Back in the early-to-mid 1990s, Joe and I were both members of a theme parks-themed message group on the long-extinct online service called Prodigy (anybody? Beuller? Beuller?).
There were several hundred of us, mostly Disney World fans, in the group and after a few years of writing back and forth, we decided to have a get together that we called “The Gathering” (for you Disney fans out there, it was YEARS before “Disney’s Magical Gatherings,” when they were promoting big groups, and it had nothing to do with “Magic: The Gathering,” either). About 100 of us came to Walt Disney World at the same time and finally got to meet each other in person. It’s also, BTW, when I first met Joe (who was nothing – and I mean NOTHING – like I expected. This was before you could really post photos on the internet and I was expecting some middle-aged dude with a wife, kids and a white picket fence around his house. He turned out to be an unattached college student. Go figure.).
Anyway, the 100 of us spent the week going on the attractions together, eating meals together, etc. And that Gathering, and the ones we went to afterward (we had about a half dozen over the course of almost 10 years), taught me a WHOLE LOT about traveling with medium and large-sized groups.
This has got to be the biggest waste of precious vacation time when you’re traveling with a group:
Person A: What do you want to do?
Person B: I dunno, what do you want to do?
Person A: Wanna do this?
Person C: OMG, I hate this! Let’s do that instead.
Person B: No, I don’t wanna do that.
Person D: Well, how about we do the other thing, instead?
Person E: I’m not in the mood for the other thing.
Person F: Well, we could always do such and such.
Persons A and C: No, I’m allergic to such and such.
Person B: Well then, how about this thing?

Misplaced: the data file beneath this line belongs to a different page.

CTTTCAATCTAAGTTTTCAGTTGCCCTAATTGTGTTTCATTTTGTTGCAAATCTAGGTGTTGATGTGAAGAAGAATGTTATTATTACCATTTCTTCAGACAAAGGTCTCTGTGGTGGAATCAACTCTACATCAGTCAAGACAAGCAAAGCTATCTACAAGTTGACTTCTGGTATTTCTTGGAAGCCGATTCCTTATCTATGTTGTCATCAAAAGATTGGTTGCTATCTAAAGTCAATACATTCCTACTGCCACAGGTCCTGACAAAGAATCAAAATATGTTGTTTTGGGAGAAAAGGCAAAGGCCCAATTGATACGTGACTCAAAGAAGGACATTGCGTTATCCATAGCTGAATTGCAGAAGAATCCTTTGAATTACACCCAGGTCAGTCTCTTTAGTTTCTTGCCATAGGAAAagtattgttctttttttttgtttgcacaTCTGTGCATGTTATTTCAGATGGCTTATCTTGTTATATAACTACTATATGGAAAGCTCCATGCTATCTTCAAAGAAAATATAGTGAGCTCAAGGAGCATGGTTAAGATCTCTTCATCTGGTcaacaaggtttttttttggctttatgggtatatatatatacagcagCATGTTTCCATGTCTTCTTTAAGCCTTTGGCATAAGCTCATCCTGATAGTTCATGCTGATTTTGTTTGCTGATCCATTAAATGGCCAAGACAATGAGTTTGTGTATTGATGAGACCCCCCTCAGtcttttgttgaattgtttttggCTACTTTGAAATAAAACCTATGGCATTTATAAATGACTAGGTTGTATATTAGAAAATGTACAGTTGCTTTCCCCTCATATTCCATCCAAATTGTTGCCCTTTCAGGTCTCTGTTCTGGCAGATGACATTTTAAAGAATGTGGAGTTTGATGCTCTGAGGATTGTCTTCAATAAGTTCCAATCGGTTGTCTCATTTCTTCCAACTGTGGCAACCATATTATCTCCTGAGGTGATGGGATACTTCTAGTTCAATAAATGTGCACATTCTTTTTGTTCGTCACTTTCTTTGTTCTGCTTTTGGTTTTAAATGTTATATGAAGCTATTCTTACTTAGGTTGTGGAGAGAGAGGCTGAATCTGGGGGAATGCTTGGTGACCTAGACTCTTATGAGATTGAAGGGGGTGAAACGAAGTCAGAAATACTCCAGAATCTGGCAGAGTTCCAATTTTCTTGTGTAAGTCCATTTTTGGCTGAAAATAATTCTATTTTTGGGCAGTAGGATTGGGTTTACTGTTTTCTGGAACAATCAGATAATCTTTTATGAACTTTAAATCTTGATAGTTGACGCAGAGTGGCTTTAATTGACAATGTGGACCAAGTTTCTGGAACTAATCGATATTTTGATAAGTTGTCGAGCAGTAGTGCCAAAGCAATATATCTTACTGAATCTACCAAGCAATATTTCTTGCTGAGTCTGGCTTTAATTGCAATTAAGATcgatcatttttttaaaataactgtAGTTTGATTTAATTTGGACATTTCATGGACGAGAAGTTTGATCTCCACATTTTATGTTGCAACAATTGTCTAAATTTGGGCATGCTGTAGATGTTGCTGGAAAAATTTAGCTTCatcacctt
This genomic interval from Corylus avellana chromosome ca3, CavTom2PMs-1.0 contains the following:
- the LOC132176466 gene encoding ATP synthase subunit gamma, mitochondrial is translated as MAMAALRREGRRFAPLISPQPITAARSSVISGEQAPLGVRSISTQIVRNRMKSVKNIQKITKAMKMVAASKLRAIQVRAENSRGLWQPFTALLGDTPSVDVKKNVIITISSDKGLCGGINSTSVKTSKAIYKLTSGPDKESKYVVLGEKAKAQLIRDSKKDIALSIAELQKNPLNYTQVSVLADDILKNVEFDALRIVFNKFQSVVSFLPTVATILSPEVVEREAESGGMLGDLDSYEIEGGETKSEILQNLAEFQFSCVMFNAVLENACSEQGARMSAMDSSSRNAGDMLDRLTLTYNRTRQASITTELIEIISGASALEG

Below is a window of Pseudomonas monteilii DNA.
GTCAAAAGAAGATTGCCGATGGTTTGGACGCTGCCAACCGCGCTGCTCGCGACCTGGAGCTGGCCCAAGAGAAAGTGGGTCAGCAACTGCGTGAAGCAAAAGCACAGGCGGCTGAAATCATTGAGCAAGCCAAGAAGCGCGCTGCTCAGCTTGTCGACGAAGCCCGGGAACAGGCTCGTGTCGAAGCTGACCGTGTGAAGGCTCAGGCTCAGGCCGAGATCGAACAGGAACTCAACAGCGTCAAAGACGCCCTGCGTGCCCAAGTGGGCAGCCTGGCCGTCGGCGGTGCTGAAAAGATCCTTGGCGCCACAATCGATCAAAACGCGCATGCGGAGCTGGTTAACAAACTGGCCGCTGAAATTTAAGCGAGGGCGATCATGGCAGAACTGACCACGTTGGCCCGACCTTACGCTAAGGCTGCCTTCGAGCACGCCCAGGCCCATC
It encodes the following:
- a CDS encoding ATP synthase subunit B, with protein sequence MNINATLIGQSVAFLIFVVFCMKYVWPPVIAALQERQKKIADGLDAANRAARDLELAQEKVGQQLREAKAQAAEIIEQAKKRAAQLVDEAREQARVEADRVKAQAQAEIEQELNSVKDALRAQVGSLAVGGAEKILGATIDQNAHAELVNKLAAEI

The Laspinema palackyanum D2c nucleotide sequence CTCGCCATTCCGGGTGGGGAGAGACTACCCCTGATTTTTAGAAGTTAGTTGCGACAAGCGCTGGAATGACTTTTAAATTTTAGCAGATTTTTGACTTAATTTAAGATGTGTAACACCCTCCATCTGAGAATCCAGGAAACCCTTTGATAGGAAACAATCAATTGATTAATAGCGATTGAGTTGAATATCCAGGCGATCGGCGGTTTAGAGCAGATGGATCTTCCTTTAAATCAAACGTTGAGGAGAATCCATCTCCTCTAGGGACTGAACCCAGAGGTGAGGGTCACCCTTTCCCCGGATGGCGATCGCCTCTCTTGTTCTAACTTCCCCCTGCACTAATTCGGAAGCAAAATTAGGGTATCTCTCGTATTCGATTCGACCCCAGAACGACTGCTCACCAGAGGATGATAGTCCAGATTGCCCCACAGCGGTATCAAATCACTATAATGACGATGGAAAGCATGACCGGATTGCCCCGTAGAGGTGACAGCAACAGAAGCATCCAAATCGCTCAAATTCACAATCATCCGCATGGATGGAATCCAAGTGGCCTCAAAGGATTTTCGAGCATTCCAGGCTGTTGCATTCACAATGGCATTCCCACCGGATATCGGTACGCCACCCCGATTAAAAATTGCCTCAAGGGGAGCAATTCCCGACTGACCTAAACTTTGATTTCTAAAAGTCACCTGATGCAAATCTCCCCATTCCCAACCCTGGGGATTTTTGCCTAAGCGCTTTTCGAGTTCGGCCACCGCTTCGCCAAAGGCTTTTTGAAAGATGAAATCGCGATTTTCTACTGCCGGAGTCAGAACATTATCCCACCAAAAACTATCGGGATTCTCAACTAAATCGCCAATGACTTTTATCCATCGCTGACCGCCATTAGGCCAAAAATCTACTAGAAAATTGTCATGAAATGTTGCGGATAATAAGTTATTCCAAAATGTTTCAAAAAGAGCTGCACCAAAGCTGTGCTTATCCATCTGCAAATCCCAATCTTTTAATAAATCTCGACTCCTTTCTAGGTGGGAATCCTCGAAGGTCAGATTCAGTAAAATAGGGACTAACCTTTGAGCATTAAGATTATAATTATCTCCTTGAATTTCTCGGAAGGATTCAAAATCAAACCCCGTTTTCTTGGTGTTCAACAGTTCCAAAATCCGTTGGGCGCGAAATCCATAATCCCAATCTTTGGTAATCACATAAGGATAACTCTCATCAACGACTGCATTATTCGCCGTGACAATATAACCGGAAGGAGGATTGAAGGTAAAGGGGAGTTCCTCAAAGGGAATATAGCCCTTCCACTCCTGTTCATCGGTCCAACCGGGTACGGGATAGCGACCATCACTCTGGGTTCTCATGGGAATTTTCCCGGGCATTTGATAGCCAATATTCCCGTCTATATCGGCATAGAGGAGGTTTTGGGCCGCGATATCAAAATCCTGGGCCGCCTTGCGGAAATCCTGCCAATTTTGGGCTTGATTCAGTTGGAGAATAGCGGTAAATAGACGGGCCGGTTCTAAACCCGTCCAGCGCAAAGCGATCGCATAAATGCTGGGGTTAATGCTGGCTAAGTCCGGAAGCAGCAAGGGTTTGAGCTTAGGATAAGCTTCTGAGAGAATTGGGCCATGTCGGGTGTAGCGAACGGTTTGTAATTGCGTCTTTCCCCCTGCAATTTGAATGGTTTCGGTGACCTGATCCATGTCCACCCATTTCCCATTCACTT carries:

Person G: Ewwwww, no!
Person H: I’m with Person C – let’s do that!
Person I: Are you crazy? No, let’s just do that thing.
Person J: Noooooo!
Person K: Look, you guys just go figure something out. I’m gonna go sit on that bench over there. Let me know when you’ve made up your minds.
Person L: Oh, for crying out loud. Can’t anybody here make a decision? We’re doing such and such now.
Persons A and C: But we’re allergic to such and such!
Person L: Well, do you have a better idea? No. So we’re doing such and such.
Persons A, B, C and H: We’re not doing that. See you later.
Person F to Person K: Hey, do you want to do such and such?
Person K: Such and such? Really? REALLY?
Person L: We’re going to do such and such. NOW! End of discussion.
Person G to person J: I hate when he does that. Jerk.
Sound familiar? You can literally stand in one place for 30 minutes, with a bunch of people trying to figure out what you’re going to do next. And more often than not, the person with the biggest personality (or the biggest voice) makes the decision and at least one person in the group will have a chip in his/her shoulder for the rest of the trip because of it.
Here are some ways to avoid it:
Have a plan
Don’t say you’re going to go to whatever place and will figure it out when you get there, because you’ll waste a whole lot of what’s supposed to be a “good time” figuring out what your agenda is going to be. If nothing else, plan where you’re going to be on what day(s) and have a rough idea of what you’ll do. Not necessarily minute by minute, but have that walking tour all set up ahead of time, know when and where you’re going to eat lunch, etc.